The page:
Short Stories for Children

Short Stories for Children

I love stories!  I love them because they are fun and entertaining, but also because they are educational and enlightening and healing.  People have gathered around campfires and dinner tables for thousands of years to weave tales both true and imaginary.

            There are several particular kinds of stories that I believe can be important in your job of parenting.  I hope you take these ideas to heart.

            First, kids love to hear stories about their descendants.  Pull out old photo albums and tell stories about the trials and tribulations and the successes and achievements of their past relatives.  It’s important to know where you came from, and whose shoulders you are standing on.  Kids especially like to hear about how they are like past relatives as far as their personalities, looks and character.  It can also look like knowing where you got your name from, and why you may have been named after a relative. 

            Knowing your history gives you roots; it’s grounding for us.  It also gives kids a sense of gratitude and perspective they might not have had previously.

            Next, it’s important for kids to hear stories from diverse kinds of people.  Listening to an elderly neighbor or a senior citizen in a nursing facility is a gift for the story teller and listener.  My kids used to love to hear stories about World War II from their grandpa Lou.  Volunteer at a soup kitchen and encourage your kids to listen to the stories of disadvantaged people.  Have them connect with immigrants who are new to this country.  All of these types of stories will enrich your child’s experience and give them more empathy and understanding.

            And of course don’t forget to tell your children stories about you growing up.  Kids are enamored of such tales.  It humanizes us.  They tend to see us as the “perfect end product that has it all figured out”, and don’t realize that we too had zits, friendship betrayals, insecurities and made oh-so-many mistakes.  It lets kids know and believe that we truly do understand them because we’ve backed it up with a real life example of what we experienced at their age.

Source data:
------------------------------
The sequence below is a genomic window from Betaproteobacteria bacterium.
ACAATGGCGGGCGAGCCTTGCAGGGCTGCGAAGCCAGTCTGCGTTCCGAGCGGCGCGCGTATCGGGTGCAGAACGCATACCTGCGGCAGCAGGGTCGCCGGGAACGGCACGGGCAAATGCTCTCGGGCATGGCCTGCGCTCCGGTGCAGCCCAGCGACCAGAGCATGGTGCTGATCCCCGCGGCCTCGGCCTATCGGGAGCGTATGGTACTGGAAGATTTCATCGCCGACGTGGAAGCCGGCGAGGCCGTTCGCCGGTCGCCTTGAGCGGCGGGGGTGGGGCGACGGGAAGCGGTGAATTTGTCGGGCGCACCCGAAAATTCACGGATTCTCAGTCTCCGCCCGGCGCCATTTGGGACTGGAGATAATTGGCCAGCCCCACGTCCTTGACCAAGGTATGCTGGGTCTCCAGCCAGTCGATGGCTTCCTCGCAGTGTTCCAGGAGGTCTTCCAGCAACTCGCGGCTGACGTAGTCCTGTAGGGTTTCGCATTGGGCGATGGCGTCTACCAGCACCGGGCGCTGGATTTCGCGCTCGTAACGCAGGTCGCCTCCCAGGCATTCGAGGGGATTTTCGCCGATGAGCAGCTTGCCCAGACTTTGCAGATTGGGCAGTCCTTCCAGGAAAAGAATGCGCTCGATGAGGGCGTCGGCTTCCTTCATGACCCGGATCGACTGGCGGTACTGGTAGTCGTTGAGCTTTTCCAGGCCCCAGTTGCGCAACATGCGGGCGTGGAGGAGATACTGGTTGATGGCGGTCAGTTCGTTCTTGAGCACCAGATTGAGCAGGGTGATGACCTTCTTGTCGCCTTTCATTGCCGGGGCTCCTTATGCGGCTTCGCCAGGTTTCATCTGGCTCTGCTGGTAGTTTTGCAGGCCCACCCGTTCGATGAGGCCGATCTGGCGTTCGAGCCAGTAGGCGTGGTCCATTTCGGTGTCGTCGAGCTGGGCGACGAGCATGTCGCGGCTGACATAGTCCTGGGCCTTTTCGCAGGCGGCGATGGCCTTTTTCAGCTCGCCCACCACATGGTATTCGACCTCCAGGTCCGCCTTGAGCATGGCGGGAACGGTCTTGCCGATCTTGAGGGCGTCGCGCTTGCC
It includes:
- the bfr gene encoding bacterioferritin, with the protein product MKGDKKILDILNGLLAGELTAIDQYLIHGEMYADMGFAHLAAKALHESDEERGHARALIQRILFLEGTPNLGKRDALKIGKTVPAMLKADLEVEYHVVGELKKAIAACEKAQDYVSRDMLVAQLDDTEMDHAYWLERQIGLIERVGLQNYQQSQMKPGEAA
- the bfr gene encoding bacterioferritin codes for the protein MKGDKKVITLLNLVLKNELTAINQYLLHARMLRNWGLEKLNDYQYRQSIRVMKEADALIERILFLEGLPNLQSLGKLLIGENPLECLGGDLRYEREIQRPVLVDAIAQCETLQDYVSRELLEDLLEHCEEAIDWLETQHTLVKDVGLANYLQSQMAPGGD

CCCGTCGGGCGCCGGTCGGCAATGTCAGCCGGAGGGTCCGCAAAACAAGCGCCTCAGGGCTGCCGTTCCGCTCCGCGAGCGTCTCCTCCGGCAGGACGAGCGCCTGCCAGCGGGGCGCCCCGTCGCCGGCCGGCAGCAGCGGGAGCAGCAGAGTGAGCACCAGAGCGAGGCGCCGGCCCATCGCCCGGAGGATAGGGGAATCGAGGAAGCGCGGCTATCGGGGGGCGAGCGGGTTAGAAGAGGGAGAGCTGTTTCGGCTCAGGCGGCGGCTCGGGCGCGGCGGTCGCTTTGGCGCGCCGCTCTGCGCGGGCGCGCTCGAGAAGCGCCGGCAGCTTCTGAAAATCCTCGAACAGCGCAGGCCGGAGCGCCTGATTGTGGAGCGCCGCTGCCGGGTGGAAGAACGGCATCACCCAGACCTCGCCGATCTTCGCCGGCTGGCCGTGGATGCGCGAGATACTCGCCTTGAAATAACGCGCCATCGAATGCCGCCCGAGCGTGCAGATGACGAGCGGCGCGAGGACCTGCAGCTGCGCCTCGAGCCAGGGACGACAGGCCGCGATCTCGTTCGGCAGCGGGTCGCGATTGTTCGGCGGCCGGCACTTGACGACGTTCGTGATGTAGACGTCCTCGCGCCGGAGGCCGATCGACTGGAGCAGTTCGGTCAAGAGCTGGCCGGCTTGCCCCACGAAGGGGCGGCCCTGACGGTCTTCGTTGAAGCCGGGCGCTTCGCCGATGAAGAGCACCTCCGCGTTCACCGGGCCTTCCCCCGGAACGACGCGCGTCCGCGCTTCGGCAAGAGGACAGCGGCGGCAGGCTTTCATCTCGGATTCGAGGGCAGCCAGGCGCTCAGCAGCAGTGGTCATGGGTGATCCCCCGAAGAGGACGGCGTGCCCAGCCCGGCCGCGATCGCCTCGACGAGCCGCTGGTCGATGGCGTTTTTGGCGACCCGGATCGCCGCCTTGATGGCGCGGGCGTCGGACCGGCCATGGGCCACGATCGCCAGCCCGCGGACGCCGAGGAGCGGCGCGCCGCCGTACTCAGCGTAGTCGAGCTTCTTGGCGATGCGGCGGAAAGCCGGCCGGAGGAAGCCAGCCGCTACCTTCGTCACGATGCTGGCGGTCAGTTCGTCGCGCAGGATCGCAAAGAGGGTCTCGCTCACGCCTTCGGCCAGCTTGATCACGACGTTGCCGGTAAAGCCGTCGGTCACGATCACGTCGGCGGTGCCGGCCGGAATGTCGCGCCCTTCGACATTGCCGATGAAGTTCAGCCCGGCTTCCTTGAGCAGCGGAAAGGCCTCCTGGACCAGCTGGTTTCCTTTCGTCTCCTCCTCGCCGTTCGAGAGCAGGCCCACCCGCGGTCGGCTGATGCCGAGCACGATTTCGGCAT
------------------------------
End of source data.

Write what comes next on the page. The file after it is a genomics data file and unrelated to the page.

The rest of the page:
Finally, help kids make sense of their own experiences by deciding on what story they will make of them.  You can decide some pretty negative things about yourself, relationships and life based on negative experiences.  But parents can show kids that they are in charge of what they make of these experiences. 

            Kids can learn to focus on what they gained from their experiences; what were the gifts they will take from them, and then move on.  The stories we choose to cling to will always be in our heads and hearts, and these stories will guide our future actions.  So help kids make good sense of things so that their stories have happy endings.

            Immersing kids in these kinds of stores helps kids feel more grounded; it gives them deeper understanding of things and it give them roots.  In this world today that is so focused on individual achievements and success, stories may be our best vehicle to give kids a sense of the collective good; a sense of community.  Stories have the power to heal wounds and bind us together.  Make sure that you make stories an important part of your lives together.

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